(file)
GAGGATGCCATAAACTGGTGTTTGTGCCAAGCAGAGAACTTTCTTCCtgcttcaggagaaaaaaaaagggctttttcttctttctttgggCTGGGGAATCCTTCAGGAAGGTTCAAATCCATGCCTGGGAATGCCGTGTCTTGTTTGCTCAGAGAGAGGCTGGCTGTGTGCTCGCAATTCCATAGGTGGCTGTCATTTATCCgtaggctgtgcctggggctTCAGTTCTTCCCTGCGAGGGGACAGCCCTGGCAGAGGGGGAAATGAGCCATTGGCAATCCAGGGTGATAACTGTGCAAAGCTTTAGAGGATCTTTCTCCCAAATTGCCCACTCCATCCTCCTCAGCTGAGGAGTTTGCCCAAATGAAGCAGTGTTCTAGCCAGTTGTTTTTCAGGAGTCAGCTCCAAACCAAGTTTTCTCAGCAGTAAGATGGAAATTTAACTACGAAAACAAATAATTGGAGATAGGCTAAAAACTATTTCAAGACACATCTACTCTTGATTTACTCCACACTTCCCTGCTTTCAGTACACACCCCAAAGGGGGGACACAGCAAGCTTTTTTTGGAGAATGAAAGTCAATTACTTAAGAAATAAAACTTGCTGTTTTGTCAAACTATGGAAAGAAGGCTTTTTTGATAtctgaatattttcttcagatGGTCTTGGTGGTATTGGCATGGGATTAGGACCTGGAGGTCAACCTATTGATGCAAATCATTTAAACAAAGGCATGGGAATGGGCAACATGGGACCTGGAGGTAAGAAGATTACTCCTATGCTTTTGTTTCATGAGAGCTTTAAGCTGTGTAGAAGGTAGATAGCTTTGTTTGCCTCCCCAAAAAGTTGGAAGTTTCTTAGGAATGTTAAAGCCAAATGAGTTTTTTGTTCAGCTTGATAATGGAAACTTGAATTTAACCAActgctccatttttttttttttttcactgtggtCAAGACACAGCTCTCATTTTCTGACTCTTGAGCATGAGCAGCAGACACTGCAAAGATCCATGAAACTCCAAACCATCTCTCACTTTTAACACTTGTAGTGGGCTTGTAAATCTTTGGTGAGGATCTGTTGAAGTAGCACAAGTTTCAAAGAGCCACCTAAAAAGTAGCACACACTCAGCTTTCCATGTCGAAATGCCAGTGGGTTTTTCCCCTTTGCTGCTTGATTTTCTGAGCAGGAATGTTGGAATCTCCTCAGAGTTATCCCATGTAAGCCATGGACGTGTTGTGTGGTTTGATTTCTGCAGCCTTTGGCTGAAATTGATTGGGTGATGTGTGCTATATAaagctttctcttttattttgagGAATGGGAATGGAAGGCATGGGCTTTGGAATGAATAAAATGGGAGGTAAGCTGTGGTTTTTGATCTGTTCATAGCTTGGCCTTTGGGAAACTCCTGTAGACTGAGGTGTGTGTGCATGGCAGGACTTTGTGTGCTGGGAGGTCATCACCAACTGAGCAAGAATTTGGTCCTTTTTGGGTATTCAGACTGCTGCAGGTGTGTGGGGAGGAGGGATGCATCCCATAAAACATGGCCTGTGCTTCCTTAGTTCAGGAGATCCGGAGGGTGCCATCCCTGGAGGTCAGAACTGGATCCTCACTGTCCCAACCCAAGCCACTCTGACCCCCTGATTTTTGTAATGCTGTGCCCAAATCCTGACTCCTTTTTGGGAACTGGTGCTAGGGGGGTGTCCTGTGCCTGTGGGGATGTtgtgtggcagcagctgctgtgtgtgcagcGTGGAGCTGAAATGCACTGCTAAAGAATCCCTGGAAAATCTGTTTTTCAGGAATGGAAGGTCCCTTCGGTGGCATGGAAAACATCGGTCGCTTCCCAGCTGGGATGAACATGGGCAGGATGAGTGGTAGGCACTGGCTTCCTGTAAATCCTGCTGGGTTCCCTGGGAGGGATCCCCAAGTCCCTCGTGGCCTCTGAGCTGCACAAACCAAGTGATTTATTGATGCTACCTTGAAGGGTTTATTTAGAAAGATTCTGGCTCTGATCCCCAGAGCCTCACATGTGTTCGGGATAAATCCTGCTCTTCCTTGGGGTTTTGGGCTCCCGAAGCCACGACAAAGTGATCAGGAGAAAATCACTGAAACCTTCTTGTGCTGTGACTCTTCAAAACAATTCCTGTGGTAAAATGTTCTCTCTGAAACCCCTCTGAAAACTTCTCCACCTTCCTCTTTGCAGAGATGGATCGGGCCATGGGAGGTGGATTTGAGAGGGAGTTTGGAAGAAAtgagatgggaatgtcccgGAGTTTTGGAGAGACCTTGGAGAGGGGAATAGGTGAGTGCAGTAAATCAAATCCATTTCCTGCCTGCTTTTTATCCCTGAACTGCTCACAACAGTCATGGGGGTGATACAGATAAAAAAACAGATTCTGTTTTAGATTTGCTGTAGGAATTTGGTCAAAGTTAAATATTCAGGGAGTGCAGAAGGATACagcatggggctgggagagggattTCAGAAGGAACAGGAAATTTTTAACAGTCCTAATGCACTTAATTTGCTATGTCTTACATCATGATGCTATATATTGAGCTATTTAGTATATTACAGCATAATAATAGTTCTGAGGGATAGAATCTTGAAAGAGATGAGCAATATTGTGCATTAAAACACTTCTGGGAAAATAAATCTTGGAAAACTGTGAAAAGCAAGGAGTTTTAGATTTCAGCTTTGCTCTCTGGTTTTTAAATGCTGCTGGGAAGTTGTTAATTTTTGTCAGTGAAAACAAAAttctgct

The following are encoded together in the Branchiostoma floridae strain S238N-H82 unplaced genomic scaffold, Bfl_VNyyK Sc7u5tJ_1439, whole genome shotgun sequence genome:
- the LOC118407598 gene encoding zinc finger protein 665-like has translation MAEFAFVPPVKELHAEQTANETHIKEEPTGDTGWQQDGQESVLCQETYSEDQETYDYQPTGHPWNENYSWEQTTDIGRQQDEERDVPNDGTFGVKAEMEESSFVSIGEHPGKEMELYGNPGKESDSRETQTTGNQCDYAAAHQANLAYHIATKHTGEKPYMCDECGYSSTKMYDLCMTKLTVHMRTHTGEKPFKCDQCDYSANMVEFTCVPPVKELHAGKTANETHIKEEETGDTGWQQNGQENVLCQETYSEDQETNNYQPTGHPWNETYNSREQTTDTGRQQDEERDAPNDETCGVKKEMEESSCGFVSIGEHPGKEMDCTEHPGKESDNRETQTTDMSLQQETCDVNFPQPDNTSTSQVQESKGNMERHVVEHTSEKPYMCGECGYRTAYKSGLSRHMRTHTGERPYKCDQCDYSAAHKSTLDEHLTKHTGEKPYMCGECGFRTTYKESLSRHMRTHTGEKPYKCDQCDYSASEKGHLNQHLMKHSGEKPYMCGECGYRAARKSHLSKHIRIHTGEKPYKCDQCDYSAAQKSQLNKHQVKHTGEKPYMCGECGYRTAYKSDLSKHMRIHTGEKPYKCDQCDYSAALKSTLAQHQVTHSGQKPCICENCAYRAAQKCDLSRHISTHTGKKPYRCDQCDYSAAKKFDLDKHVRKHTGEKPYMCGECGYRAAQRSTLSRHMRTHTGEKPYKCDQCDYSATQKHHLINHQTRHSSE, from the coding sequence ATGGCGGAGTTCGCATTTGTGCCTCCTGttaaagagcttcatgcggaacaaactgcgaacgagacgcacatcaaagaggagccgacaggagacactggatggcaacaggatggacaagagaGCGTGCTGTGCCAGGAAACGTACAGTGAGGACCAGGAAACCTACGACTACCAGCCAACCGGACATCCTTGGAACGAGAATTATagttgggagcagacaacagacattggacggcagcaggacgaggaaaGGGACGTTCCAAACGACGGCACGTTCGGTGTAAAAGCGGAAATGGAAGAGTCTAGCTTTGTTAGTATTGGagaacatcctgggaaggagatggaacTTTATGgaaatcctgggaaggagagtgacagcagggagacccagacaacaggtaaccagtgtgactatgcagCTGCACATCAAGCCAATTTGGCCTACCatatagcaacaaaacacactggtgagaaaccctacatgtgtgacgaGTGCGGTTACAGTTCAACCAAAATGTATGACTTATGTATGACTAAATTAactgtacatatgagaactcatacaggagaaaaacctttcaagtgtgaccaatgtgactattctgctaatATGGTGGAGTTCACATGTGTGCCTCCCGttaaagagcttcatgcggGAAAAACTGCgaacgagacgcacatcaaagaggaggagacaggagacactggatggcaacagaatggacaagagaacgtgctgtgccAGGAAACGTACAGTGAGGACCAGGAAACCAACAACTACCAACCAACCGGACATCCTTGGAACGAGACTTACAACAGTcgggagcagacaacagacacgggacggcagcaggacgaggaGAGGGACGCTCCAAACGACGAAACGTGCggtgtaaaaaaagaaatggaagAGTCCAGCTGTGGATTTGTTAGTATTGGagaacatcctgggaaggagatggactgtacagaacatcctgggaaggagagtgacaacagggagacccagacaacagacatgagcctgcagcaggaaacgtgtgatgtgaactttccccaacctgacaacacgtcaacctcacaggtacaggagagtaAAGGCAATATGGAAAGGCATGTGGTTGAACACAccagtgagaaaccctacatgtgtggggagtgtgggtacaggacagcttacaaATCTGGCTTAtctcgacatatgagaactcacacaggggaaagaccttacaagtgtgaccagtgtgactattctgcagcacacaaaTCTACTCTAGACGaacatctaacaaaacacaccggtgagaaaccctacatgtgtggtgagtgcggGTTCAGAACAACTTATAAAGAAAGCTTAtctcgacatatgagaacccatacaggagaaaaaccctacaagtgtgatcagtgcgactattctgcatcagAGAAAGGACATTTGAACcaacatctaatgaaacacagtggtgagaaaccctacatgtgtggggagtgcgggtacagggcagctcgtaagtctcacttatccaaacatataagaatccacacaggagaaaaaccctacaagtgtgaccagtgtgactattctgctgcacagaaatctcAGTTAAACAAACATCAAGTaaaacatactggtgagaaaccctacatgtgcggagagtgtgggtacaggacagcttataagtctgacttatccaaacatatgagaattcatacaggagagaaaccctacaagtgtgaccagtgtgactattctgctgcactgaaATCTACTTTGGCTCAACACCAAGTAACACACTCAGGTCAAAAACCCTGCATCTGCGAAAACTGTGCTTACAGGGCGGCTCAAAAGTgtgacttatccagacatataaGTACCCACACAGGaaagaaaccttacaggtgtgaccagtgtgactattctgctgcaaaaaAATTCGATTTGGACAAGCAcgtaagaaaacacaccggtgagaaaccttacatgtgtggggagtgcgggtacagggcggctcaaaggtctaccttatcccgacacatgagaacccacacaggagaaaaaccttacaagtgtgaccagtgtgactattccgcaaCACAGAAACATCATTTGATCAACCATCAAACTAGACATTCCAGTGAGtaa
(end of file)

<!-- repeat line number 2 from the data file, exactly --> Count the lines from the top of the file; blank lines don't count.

The following are encoded together in the Branchiostoma floridae strain S238N-H82 unplaced genomic scaffold, Bfl_VNyyK Sc7u5tJ_1439, whole genome shotgun sequence genome: